National Dietary Guidelines for children and adolescents recommend that children enjoy a wide variety of nutritious foods . The ACARFS was designed to capture eating habits and food behaviours recommended within these guidelines. Therefore, like the adult Recommended Food Score [33, 34] it only considers intake of foods that align with dietary guidelines. Although the median score was not high at 25, the ACARFS correlated with nutrient intakes in the direction expected and applying Kappa statistics to quartiles of score, generally agreed with estimated nutrient intakes assessed from the ACAES FFQ. Importantly, children with higher ACARFS scores were more likely to meet the NRVs. The ACARFS therefore implies one or both of the following; firstly that a child who scores well on the ACARFS consumes a wide variety of healthy foods and has an adequate nutrient intake, or secondly that a child who scores well on the ACARFS consumes a wide variety of healthy and unhealthy foods, but still has an adequate nutrient intake. It is important to note that the dietary guidelines are not disease specific. Therefore adherence to the guidelines may have a varied effect on chronic disease risk and no assumptions can be made about higher ACARFS scores and decreased risk of chronic diseases without research to specifically evaluate this.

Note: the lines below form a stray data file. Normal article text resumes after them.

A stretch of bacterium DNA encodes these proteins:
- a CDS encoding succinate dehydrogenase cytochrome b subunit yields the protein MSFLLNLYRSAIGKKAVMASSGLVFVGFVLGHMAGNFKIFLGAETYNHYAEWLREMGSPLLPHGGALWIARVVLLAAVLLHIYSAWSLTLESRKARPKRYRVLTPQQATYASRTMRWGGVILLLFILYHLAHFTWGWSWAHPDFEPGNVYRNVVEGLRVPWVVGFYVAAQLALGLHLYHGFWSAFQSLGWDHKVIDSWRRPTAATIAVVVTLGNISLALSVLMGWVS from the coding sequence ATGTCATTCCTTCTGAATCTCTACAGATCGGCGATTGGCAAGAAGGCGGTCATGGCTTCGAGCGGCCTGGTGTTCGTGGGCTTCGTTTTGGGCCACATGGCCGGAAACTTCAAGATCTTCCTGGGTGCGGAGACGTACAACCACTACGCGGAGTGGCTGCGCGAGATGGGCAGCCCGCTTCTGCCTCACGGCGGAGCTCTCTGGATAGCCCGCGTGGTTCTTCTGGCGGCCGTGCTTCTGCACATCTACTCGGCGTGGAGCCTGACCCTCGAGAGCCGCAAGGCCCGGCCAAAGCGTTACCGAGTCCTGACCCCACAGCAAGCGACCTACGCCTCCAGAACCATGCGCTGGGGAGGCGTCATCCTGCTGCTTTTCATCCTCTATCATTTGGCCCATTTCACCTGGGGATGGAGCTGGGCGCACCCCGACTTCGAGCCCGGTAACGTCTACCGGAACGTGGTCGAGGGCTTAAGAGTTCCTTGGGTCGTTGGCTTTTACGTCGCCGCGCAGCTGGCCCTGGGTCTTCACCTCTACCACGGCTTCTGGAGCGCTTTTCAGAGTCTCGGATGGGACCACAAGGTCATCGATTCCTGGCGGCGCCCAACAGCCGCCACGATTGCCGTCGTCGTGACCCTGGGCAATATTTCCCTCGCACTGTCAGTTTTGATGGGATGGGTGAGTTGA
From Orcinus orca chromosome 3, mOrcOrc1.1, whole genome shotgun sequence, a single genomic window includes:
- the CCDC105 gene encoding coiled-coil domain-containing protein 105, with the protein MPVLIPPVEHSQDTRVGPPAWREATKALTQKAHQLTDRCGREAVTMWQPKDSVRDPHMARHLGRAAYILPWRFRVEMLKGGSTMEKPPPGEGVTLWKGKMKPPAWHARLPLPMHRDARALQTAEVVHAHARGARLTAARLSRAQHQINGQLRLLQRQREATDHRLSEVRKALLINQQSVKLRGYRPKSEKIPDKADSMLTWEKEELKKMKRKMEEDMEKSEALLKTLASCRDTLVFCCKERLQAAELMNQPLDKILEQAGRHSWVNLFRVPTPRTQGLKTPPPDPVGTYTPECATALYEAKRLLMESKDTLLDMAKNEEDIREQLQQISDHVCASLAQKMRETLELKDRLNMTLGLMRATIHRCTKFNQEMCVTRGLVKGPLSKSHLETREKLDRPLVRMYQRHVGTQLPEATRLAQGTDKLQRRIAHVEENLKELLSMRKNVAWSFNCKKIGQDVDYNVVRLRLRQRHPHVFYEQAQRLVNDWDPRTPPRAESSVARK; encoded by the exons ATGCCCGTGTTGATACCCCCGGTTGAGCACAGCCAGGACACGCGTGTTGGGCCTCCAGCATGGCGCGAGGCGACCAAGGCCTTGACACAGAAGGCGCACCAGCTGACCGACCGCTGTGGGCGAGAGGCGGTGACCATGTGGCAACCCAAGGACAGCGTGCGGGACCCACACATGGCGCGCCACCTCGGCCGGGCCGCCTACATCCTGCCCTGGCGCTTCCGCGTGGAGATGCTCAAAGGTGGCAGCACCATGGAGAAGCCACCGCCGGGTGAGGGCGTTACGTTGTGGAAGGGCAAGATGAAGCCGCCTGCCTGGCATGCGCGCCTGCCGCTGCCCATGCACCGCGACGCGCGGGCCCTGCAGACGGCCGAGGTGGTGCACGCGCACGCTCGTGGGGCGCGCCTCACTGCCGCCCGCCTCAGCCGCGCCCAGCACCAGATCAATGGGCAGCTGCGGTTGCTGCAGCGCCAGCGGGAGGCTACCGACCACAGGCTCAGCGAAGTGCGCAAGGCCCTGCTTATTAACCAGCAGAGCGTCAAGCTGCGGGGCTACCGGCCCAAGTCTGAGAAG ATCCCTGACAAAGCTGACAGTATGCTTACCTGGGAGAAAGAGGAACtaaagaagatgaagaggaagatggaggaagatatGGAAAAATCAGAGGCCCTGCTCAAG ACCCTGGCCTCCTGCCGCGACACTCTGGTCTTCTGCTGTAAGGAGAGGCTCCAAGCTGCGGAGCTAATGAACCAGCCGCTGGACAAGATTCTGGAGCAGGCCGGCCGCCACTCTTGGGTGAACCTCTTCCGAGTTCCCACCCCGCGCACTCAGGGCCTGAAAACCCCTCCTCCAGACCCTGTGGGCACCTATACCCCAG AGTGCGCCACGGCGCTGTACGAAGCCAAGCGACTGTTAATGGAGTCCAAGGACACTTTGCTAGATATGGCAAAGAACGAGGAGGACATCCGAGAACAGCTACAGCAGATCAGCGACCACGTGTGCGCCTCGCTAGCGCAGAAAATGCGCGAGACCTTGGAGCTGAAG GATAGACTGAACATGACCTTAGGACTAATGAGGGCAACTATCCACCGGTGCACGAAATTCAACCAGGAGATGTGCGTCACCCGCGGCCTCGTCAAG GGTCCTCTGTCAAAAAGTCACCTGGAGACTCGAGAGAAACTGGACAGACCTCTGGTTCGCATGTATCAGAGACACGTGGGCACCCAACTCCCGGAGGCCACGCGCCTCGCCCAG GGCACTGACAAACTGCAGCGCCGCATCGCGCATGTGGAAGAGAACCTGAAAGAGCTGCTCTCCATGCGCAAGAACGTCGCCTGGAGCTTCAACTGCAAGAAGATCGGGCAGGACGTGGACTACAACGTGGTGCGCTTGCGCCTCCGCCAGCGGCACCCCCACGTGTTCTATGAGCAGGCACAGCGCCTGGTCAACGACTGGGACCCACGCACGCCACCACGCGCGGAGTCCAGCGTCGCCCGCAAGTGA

Strategies to enhance diet quality should potentially focus on promotion of a greater variety of sources of lean protein food, high fibre and wholegrains, vegetables and reduced fat dairy foods. Our results indicate that the majority of individuals were categorised within one quartile for both the ACARFS and the majority of nutrients evaluated, and rated as having moderate to substantial agreement. This is encouraging in terms of using a diet quality tool to potentially evaluate the impact of a broad public health campaign aimed at promoting adherence to national dietary guidelines or improving overall diet quality.